OneDrive Installation

OneDrive Windows 10 setup

For those running Office 2016 or Windows 10, OneDrive is already built-in so there is no need to install the app. If you don't have OneDrive installed, you can get started by downloading and installing the OneDrive app to your computer.

How to install OneDrive to your PC

  1. From your browser, navigate to
  2. At the top navigation bar, click on Download.
  3. Verify the correct version (in this case OneDrive for Windows) and click Download.
  4. Right-click on the setup file and select Open.

How to sign in to

  1. Navigate to
  2. At the top of the page, click on Sign In.
  3. Enter your Microsoft account email address and click Next.
  4. Enter your password and click Sign In.

OneDrive synchronization and storage

OneDrive sync folders

Each time you sign in on your computer, OneDrive will sync your files automatically. Depending on your current storage situation, you may be eating into your cloud storage limit rather quickly. As mentioned in our tips and tricks article, you can disable specific folders from being included in the synchronization process. You can also choose to manually upload files or folders to OneDrive or at any point. However, keep in mind that if you delete a file in your local OneDrive, that deletion will carry over once synchronization has been completed.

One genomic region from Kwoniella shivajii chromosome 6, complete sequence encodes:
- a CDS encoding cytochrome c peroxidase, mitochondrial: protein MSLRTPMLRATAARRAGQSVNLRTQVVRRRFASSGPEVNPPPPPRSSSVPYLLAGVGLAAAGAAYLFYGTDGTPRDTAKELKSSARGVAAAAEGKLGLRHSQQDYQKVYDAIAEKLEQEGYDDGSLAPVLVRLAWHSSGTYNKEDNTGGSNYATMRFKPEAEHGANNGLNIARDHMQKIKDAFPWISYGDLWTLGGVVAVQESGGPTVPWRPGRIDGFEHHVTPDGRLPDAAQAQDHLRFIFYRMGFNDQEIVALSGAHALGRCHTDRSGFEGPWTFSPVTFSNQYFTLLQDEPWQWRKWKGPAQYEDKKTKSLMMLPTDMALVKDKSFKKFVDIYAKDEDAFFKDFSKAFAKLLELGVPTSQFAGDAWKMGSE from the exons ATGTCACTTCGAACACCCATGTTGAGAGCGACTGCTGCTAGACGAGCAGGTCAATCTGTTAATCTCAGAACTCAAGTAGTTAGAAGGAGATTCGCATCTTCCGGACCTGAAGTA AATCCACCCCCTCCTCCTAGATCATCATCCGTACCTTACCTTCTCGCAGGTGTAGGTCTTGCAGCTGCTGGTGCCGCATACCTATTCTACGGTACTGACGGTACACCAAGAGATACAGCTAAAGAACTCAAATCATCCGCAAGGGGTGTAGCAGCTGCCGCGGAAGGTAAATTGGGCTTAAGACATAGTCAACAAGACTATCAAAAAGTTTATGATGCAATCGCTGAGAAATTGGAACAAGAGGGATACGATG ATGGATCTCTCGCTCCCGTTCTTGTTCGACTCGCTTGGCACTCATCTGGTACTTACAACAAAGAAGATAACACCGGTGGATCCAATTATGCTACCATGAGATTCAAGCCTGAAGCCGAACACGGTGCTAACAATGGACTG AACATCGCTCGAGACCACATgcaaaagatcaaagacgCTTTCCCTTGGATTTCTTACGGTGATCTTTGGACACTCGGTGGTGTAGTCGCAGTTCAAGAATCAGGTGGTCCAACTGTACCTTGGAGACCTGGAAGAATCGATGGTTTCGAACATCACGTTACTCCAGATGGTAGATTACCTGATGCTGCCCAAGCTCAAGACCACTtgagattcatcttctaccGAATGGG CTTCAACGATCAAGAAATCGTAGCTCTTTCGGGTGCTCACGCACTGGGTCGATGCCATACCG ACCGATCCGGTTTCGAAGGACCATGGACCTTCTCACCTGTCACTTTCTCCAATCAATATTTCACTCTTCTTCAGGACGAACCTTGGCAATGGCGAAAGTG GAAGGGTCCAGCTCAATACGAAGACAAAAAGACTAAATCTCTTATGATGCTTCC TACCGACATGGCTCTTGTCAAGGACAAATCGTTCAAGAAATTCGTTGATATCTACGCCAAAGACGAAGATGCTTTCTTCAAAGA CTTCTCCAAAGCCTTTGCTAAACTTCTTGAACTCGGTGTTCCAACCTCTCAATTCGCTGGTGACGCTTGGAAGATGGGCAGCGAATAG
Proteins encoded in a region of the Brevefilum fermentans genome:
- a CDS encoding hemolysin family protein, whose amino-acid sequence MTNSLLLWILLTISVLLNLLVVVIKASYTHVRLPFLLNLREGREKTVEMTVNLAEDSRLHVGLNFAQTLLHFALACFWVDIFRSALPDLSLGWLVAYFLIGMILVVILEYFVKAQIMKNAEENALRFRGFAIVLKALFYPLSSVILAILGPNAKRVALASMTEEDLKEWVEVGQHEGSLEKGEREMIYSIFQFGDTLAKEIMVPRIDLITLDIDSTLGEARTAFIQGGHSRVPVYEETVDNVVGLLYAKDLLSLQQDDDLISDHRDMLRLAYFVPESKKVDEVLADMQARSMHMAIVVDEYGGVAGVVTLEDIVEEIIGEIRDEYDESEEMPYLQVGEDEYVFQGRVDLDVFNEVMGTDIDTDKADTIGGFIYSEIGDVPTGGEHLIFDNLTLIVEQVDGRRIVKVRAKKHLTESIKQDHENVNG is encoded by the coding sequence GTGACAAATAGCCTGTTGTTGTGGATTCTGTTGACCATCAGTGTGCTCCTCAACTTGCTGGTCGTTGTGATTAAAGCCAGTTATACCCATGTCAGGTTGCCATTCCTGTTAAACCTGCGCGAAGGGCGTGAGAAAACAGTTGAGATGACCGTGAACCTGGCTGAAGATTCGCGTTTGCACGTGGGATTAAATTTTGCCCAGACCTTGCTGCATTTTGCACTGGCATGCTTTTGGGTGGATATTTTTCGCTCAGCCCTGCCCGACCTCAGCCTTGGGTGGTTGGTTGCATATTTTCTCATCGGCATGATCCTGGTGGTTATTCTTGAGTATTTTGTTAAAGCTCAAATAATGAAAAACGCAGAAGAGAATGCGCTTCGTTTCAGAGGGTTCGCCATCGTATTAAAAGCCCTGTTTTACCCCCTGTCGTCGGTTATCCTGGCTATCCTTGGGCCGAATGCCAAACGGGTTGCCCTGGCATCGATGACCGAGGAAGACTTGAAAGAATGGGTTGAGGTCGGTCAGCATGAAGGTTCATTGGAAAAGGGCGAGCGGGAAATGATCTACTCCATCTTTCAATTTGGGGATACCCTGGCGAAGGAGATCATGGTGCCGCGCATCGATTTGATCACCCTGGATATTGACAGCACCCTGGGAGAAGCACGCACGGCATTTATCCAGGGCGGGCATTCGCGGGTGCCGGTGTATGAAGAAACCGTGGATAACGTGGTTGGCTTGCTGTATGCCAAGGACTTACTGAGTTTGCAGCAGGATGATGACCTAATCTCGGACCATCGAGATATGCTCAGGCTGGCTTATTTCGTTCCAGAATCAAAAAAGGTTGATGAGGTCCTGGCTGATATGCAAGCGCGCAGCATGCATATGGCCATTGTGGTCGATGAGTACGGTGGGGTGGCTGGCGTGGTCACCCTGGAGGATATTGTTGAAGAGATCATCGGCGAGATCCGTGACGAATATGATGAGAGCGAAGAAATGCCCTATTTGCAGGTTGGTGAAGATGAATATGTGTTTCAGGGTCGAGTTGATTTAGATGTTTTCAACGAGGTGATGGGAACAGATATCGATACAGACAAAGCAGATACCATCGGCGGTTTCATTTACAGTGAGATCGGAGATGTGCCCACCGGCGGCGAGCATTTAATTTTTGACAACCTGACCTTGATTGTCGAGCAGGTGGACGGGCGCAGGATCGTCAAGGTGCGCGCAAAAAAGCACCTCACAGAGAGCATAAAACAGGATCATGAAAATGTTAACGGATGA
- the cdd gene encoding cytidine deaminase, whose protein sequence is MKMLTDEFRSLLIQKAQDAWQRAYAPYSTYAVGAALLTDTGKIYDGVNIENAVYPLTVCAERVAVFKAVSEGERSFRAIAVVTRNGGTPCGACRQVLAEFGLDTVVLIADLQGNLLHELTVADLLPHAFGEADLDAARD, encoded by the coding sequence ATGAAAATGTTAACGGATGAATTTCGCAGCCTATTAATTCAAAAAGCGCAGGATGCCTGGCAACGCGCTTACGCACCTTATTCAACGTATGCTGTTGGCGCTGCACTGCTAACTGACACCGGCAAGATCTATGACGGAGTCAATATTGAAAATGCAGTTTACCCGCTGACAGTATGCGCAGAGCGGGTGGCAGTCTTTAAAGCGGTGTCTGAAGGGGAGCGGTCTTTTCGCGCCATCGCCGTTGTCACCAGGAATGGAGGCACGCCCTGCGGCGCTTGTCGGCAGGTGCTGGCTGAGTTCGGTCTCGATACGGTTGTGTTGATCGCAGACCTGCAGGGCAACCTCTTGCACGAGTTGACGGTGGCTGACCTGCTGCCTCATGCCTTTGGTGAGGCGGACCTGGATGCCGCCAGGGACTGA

How to choose which folder to sync

  1. Open File Explorer and click on the OneDrive folder.
  2. Right-click on any file or folder, then click on Choose OneDrive folder to sync.
  3. In the pop-up box, select or deselect folders to sync with your desktop.
  4. Click OK to finish.

How to manually upload with File Explorer

  1. Open your File Explorer and locate the files or folders to upload.
  2. Click and hold on the file or folder icon, or a grouped selection, and drag them to OneDrive in the Navigation pane.

How to manually upload to

  1. Sign into with your Microsoft account.
  2. Select Upload, then Files or Folder
  3. Select the files or folders to upload.
  4. Select Open.